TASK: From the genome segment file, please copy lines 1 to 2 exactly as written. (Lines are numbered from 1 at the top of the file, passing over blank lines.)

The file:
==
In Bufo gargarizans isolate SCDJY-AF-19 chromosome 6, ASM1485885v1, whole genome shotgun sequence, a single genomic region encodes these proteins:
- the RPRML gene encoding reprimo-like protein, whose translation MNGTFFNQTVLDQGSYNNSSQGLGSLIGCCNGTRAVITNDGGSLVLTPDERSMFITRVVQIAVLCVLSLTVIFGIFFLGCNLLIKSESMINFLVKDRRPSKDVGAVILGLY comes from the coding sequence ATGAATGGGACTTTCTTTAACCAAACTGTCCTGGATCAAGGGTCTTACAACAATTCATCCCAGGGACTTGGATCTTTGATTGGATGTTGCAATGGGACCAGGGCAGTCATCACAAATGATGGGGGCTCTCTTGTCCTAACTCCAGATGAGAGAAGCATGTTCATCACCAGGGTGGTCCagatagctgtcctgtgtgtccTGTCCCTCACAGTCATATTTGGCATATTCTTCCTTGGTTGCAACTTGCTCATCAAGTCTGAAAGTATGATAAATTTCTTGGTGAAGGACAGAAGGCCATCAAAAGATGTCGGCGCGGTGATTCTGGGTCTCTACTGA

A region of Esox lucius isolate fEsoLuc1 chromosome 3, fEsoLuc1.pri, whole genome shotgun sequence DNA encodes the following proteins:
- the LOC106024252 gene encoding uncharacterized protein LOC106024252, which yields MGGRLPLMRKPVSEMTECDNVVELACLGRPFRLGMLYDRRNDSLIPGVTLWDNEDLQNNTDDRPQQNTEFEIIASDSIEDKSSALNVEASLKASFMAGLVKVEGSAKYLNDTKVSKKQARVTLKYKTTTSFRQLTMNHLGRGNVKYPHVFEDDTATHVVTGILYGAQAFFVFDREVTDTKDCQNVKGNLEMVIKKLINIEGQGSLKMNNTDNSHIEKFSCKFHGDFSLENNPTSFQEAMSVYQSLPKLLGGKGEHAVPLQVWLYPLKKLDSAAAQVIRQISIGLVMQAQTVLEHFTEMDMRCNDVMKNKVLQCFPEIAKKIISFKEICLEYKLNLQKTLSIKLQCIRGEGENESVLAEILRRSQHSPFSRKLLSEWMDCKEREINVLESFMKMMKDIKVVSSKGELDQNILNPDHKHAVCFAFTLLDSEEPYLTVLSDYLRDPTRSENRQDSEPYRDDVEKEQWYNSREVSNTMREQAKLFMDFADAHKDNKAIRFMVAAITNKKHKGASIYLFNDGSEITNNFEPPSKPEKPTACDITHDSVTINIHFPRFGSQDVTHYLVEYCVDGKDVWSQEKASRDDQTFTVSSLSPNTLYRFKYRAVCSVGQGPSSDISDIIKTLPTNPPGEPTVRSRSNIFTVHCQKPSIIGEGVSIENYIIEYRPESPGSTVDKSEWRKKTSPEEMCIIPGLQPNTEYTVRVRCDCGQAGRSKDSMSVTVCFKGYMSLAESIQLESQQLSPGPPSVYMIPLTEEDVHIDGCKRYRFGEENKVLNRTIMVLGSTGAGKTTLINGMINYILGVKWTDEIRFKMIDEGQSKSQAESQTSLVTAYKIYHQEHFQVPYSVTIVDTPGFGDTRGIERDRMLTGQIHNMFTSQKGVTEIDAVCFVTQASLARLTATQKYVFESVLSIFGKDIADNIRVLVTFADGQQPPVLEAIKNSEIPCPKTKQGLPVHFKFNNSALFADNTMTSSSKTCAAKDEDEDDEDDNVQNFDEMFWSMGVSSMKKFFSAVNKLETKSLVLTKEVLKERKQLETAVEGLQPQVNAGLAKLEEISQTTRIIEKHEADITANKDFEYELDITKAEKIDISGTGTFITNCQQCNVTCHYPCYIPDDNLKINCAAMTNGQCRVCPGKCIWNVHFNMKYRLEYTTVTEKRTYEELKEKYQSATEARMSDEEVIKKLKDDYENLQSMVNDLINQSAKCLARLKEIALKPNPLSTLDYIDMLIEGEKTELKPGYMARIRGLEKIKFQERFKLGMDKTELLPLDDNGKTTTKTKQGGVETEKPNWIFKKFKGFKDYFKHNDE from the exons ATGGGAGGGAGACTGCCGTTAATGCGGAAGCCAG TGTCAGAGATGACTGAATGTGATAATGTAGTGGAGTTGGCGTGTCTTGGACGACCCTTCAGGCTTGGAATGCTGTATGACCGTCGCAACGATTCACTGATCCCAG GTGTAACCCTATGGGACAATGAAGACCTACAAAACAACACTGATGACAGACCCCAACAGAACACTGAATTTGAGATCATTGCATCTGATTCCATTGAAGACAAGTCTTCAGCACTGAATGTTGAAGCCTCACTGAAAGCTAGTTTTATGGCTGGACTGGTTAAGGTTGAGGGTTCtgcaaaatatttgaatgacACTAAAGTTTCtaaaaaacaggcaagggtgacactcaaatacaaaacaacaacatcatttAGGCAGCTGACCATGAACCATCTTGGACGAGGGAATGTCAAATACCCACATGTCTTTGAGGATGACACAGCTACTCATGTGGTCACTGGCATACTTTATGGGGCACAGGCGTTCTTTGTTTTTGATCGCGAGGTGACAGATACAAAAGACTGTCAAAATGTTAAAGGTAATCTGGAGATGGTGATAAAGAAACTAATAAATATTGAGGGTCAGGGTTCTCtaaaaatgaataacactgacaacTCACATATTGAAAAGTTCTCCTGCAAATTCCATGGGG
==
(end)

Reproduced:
In Bufo gargarizans isolate SCDJY-AF-19 chromosome 6, ASM1485885v1, whole genome shotgun sequence, a single genomic region encodes these proteins:
- the RPRML gene encoding reprimo-like protein, whose translation MNGTFFNQTVLDQGSYNNSSQGLGSLIGCCNGTRAVITNDGGSLVLTPDERSMFITRVVQIAVLCVLSLTVIFGIFFLGCNLLIKSESMINFLVKDRRPSKDVGAVILGLY comes from the coding sequence ATGAATGGGACTTTCTTTAACCAAACTGTCCTGGATCAAGGGTCTTACAACAATTCATCCCAGGGACTTGGATCTTTGATTGGATGTTGCAATGGGACCAGGGCAGTCATCACAAATGATGGGGGCTCTCTTGTCCTAACTCCAGATGAGAGAAGCATGTTCATCACCAGGGTGGTCCagatagctgtcctgtgtgtccTGTCCCTCACAGTCATATTTGGCATATTCTTCCTTGGTTGCAACTTGCTCATCAAGTCTGAAAGTATGATAAATTTCTTGGTGAAGGACAGAAGGCCATCAAAAGATGTCGGCGCGGTGATTCTGGGTCTCTACTGA